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Most taxpayers have enough trouble getting through one set of tax laws to get their tax returns done. However, for millions of Americans, a completely different tax system plays a role in determining how much you have to pay Uncle Sam each year. If you don't know about the alternative minimum tax, then you could be in for a nasty surprise that can cost you thousands of extra dollars each year. Below, we'll look more closely at some key things you need to know about the AMT.

1. The AMT isn't just for the rich.
The alternative minimum tax in its current forms dates back to 1982, and it was originally set up to ensure that high-income taxpayers paid at least a minimum rate of tax. At the time, that was extremely important, because a combination of higher regular tax rates and more plentiful deductions made it possible for smart tax planners to slash or even eliminate their tax liability.

The exemptions from the AMT in the mid- and late 1980s were $30,000 for single filers and $40,000 for joint filers, which at the time prevented the AMT from actually being imposed on anyone who wasn't squarely in the high-income category. Those figures were only minimally adjusted until 2001, however, and so the impact of inflation gradually pushed more upper-middle income taxpayers into the AMT realm. In addition, as you'll see below, whether you'll get hit by the AMT depends a lot more on its specific rules than on your income level.

2. The AMT has its own set of rules.
The alternative minimum tax is a completely different parallel tax system, and the way it's set up, you'll end up paying tax based on whichever system ends up costing you more. If the AMT is higher, then you'll pay your regular taxes up to that amount, with the excess being AMT.

In particular, personal exemptions aren't recognized under the AMT, and you can't claim a deduction for state and local income or property taxes. Therefore, those taxpayers with large families who live in states with high taxes are most prone to be subject to the AMT. In addition, there's a long list of items on the 28-line Part 1 of the tax form governing the alternative minimum tax that you also have to account for differently, including everything from interest on private activity municipal bonds that are generally tax-free for regular tax purposes to income realized on the exercise of incentive stock options received as compensation. In essence, calculating the AMT is like doing your taxes a second time, and trying to coordinate the two can be extremely challenging.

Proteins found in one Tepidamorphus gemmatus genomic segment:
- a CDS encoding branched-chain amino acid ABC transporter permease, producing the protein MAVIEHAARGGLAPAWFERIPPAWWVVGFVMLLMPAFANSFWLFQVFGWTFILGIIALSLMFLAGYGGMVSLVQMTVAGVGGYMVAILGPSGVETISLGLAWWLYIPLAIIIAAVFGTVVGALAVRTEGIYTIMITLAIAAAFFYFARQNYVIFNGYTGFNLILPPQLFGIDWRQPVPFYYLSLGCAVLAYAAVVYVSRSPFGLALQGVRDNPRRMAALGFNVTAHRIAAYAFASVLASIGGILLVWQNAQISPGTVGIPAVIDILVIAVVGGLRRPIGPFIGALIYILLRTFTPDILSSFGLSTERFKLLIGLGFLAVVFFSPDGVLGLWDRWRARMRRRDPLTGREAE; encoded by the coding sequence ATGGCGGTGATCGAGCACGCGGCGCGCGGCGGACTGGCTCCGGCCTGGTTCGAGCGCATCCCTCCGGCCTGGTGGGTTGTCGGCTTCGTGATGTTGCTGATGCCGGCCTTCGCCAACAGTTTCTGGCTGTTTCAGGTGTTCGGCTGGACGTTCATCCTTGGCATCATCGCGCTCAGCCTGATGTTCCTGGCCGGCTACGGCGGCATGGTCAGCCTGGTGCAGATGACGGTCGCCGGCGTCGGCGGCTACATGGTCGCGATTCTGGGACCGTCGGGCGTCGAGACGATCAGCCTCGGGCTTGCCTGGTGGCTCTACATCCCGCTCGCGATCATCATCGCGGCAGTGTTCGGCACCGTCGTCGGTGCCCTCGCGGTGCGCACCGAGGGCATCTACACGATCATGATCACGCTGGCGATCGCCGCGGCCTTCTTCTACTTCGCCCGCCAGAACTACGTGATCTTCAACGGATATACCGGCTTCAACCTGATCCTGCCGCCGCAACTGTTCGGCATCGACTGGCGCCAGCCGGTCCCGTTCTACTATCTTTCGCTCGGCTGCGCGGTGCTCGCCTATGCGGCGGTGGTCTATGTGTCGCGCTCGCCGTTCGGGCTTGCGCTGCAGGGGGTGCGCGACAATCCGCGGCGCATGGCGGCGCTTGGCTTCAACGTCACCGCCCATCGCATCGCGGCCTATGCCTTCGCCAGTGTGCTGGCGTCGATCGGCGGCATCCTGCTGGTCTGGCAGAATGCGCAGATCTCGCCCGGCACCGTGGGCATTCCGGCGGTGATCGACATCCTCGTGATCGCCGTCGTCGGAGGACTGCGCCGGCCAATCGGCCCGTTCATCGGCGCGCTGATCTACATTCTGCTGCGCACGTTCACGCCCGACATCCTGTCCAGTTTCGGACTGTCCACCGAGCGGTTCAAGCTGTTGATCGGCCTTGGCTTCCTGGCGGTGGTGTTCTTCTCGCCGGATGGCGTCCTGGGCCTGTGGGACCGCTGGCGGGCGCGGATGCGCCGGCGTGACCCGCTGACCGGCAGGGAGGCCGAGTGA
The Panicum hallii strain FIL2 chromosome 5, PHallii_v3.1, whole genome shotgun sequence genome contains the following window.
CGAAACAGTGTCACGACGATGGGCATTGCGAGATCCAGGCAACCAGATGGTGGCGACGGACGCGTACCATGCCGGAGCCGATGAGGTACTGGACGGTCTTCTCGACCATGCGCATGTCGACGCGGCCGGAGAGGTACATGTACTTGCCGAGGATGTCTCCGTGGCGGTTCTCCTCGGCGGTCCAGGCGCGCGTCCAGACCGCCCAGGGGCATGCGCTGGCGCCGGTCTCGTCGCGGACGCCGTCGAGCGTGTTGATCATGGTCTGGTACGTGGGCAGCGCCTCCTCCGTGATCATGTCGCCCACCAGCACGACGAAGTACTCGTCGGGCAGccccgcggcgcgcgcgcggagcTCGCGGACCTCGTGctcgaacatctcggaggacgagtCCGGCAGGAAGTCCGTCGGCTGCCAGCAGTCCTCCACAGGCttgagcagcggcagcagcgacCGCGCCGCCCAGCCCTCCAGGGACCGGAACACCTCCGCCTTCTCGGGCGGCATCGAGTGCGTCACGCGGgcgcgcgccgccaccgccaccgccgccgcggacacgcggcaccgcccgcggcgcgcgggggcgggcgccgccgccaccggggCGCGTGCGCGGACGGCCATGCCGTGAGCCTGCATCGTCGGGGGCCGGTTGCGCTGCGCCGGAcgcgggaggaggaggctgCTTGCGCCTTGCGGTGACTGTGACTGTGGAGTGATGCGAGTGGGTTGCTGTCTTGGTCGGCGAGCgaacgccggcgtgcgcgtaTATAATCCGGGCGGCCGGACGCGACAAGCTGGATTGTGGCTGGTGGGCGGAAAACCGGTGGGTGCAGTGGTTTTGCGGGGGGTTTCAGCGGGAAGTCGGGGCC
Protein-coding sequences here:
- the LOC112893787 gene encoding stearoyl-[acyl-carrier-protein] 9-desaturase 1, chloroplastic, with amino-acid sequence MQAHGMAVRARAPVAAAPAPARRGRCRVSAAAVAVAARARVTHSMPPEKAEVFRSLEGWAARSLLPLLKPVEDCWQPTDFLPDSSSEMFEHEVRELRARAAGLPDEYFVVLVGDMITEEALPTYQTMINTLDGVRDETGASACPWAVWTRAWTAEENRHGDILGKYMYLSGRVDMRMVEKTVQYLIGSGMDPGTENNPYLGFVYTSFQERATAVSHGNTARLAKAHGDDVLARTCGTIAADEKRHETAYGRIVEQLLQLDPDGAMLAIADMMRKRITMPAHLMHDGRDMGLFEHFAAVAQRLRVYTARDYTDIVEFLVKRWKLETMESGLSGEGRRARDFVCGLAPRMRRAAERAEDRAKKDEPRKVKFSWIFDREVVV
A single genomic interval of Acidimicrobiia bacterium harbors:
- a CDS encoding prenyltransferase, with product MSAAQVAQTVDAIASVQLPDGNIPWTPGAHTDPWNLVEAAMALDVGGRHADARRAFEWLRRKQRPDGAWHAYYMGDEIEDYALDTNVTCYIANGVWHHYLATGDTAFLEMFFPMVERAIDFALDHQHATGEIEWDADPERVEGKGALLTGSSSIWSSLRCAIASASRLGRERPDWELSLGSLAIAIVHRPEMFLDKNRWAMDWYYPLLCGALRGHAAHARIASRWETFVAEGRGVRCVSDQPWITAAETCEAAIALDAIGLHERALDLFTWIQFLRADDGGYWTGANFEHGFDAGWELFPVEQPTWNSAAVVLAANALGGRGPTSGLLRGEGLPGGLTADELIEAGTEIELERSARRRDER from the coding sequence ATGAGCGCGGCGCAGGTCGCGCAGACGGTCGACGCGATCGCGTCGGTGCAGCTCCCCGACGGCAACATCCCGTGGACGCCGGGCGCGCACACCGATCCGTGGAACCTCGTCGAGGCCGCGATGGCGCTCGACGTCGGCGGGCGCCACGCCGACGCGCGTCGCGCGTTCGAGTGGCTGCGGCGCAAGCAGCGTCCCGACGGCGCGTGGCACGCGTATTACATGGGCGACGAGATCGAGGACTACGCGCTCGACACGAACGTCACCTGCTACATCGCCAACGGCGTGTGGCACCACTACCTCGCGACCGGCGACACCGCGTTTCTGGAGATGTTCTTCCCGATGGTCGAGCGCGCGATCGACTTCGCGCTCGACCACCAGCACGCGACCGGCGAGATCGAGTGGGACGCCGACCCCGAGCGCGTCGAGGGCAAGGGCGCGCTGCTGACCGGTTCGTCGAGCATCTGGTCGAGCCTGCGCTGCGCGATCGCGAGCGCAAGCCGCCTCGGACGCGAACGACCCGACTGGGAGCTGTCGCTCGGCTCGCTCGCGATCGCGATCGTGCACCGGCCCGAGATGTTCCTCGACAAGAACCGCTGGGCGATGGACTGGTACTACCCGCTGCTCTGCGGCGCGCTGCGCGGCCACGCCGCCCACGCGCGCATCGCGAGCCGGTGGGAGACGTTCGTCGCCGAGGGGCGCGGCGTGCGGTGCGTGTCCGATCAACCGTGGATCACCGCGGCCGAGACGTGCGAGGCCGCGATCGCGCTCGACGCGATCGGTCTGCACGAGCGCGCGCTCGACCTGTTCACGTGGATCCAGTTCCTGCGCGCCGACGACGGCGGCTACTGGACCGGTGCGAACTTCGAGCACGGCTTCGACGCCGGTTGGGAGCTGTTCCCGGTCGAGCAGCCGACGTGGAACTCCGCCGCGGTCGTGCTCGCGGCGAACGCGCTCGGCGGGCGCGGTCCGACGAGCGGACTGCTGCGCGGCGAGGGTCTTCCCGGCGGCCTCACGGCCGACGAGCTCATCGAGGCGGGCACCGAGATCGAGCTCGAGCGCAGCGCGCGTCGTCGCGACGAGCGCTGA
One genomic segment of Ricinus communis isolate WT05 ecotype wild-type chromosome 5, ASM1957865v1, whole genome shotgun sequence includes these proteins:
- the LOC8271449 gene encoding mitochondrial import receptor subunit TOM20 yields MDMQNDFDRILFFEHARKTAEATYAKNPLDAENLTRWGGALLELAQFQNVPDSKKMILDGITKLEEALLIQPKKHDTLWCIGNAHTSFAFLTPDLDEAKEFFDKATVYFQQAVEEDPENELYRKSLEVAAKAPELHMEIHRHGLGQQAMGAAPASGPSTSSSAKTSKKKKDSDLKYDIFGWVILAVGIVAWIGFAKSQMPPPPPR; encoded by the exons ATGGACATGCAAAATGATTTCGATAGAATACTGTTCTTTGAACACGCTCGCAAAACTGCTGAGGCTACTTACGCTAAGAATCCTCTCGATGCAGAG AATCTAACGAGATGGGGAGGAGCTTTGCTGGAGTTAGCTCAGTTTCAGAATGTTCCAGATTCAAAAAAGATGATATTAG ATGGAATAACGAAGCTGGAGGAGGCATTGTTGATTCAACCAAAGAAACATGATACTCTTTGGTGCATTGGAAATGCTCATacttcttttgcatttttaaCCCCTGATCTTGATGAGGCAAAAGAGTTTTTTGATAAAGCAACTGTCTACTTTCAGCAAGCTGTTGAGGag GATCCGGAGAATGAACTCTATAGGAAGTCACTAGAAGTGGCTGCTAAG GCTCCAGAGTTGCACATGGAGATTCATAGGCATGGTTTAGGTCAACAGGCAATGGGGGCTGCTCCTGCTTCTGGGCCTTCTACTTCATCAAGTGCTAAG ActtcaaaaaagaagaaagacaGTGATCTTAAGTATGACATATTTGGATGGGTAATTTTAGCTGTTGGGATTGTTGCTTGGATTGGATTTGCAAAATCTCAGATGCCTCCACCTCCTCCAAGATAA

3. The AMT doesn't hit as many people as it used to.
As onerous as the AMT is, it used to affect more people. The AMT exemption was set at $33,750 for singles and $45,000 for joint filers for years, and it took annual action by Congress to raise the limits up in order to index them to inflation. Without changes in the tax laws at the beginning of 2013 that made the indexing of the AMT exemption to inflation permanent, that annual exercise would still potentially be going on.

For those filing their 2015 returns, the exemption amounts are $53,600 for singles and $83,400 for joint filers. A tax rate of 26% applies up to $185,400 in income, with a 28% rate on income above that amount. Because those rates are less than the top ordinary income tax brackets, AMT now generally applies to a middle group of upper-middle to high-income taxpayers, with the ultra-rich typically paying more in ordinary taxes than they would under AMT.

Finally, keep in mind that AMT does incorporate some advantageous tax provisions. Most importantly for investors, the maximum rates on capital gains and qualified dividend income apply to the AMT as well as the regular tax. That means that even under the AMT, many ultra-rich individuals pay lower percentages of their income in tax than others who pay the AMT.

Many taxpayers never even think about the alternative minimum tax, but every year, it affects millions of tax returns. To avoid getting hit by the AMT, it's useful to know when it applies and how it differs from the regular tax system.

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